Sludge flotation, its causes and control in granular sludge upflow reactors

Sludge flotation, its causes and control in granular sludge upflow reactors Sludge flotation is a commonly reported and long-standing issue hindering not only the widespread implementation of upflow anaerobic sludge bed (UASB)-type bioreactors in wastewater treatment but also the development of novel anaerobic/anoxic treatment processes such as anammox, partial denitrification, and biological sulfate reduction. This review attempts to address the instability of UASB-type bioreactors due to sludge flotation. Possible causes of sludge flotation are classified into intrinsic and extrinsic ones. Extrinsic causes include substrate overloading, inappropriate carbon source, overloading of proteins or oils, insufficient reactor mixing, a low temperature, and a low pH. These unfavorable extrinsic conditions can lead to unexpected intrinsic changes in sludge granules, including high gas production, formation of hollow space inside the granules, filamentous bacterial overgrowth, inappropriate production of extracellular polymeric substances, and development of an adhesive granule surface. These intrinsic changes can increase the flotation potential of sludge through reducing the granule density and promoting gas entrapment. To control the sludge flotation problem, both preventive and corrective strategies are summarized. Preventive strategies include maintaining a temperature of 30–35 °C and a pH of 7–9, preventing substrate overloading, providing sufficient nutrients and multiple carbon sources in the influent, applying pre-acidification, and enhancing reactor mixing. If the causes of a sludge flotation incident cannot be identified quickly, corrective strategies including breaking up floating granules and dosing with chemicals such as Fe2+ and surfactants can be applied to suppress the flotation problem. http://www.deepdyve.com/assets/images/DeepDyve-Logo-lg.png Applied Microbiology and Biotechnology Springer Journals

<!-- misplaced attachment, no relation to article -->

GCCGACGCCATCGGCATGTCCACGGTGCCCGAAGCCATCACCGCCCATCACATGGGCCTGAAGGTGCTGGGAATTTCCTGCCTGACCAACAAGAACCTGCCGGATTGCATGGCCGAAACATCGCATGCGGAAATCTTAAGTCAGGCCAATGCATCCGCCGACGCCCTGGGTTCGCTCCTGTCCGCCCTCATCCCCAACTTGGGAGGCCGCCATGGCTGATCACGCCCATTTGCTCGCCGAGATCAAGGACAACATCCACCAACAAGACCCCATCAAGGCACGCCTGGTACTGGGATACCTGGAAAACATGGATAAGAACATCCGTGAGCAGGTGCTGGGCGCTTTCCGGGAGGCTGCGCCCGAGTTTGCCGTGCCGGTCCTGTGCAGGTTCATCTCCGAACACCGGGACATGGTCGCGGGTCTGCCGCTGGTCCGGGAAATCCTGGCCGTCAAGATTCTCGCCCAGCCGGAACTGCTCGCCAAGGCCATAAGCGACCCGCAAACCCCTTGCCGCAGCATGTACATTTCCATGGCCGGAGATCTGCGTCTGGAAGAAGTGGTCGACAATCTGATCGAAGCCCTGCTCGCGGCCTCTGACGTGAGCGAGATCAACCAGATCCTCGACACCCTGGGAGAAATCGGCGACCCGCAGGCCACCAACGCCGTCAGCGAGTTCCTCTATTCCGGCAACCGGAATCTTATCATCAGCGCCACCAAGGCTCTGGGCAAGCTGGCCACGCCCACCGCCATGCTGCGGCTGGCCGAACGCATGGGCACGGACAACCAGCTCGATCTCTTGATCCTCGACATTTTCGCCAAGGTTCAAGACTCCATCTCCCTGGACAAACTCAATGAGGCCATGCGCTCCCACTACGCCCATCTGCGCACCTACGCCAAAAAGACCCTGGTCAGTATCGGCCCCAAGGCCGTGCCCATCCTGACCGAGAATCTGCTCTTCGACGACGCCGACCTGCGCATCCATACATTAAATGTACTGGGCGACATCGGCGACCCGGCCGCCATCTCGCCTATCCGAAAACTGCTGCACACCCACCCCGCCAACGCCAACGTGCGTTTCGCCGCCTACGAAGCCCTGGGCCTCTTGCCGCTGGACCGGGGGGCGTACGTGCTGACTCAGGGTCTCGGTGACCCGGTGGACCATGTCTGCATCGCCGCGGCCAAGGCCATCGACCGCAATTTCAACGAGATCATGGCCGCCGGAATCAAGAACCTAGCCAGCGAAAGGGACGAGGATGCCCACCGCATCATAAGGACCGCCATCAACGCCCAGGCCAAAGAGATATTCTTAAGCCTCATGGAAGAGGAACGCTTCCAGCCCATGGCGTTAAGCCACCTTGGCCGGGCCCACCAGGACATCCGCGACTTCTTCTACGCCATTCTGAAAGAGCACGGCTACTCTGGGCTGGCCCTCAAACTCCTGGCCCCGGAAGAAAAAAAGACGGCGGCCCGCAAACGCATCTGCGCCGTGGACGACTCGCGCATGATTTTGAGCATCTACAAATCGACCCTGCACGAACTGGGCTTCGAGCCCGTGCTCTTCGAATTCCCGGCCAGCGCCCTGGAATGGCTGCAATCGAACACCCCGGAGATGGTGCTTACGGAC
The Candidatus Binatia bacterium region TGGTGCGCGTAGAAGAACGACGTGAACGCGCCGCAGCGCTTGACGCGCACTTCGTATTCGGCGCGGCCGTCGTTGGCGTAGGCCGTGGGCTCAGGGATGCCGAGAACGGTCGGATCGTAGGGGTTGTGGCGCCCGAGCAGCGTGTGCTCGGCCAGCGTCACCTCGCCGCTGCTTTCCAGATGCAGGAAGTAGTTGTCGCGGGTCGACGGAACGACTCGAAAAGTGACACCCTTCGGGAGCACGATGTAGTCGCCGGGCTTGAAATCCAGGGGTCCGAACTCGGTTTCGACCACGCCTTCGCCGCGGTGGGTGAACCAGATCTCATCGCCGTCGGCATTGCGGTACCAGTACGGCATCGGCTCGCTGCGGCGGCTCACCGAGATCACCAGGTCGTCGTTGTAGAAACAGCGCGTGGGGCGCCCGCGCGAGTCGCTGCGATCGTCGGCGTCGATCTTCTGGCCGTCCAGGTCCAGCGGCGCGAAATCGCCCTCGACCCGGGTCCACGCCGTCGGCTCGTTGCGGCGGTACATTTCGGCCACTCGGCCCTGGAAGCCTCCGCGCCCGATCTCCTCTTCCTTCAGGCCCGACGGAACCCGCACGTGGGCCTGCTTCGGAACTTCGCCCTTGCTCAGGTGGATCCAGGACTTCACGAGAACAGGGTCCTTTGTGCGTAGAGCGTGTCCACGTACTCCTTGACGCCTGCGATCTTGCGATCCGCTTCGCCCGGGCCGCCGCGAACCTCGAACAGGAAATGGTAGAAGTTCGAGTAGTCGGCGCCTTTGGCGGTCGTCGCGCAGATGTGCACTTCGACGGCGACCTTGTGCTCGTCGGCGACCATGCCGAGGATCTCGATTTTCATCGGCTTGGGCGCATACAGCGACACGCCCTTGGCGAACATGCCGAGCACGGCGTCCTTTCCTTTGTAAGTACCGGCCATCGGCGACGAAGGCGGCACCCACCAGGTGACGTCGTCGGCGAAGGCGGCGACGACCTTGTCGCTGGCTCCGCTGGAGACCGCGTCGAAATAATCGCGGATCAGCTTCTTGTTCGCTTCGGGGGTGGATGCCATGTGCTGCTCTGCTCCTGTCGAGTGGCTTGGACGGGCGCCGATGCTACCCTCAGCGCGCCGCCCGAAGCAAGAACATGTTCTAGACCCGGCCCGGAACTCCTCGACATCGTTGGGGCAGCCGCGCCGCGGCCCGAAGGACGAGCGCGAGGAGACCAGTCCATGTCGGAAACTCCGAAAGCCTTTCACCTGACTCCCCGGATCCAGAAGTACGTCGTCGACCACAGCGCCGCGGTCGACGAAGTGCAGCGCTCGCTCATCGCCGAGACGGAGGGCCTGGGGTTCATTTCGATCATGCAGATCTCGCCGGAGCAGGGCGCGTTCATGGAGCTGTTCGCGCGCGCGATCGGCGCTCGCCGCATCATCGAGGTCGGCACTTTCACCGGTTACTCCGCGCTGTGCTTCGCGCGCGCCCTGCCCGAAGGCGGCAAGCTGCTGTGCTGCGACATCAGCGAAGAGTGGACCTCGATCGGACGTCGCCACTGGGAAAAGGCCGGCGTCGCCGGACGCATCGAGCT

Sludge flotation, its causes and control in granular sludge upflow reactors

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Publisher
Springer Journals
Copyright
Copyright © 2018 by Springer-Verlag GmbH Germany, part of Springer Nature
Subject
Life Sciences; Microbiology; Microbial Genetics and Genomics; Biotechnology
ISSN
0175-7598
eISSN
1432-0614
D.O.I.
10.1007/s00253-018-9131-1
Publisher site
See Article on Publisher Site

Abstract

Sludge flotation is a commonly reported and long-standing issue hindering not only the widespread implementation of upflow anaerobic sludge bed (UASB)-type bioreactors in wastewater treatment but also the development of novel anaerobic/anoxic treatment processes such as anammox, partial denitrification, and biological sulfate reduction. This review attempts to address the instability of UASB-type bioreactors due to sludge flotation. Possible causes of sludge flotation are classified into intrinsic and extrinsic ones. Extrinsic causes include substrate overloading, inappropriate carbon source, overloading of proteins or oils, insufficient reactor mixing, a low temperature, and a low pH. These unfavorable extrinsic conditions can lead to unexpected intrinsic changes in sludge granules, including high gas production, formation of hollow space inside the granules, filamentous bacterial overgrowth, inappropriate production of extracellular polymeric substances, and development of an adhesive granule surface. These intrinsic changes can increase the flotation potential of sludge through reducing the granule density and promoting gas entrapment. To control the sludge flotation problem, both preventive and corrective strategies are summarized. Preventive strategies include maintaining a temperature of 30–35 °C and a pH of 7–9, preventing substrate overloading, providing sufficient nutrients and multiple carbon sources in the influent, applying pre-acidification, and enhancing reactor mixing. If the causes of a sludge flotation incident cannot be identified quickly, corrective strategies including breaking up floating granules and dosing with chemicals such as Fe2+ and surfactants can be applied to suppress the flotation problem.

Journal

Applied Microbiology and BiotechnologySpringer Journals

Published: Jun 3, 2018

References

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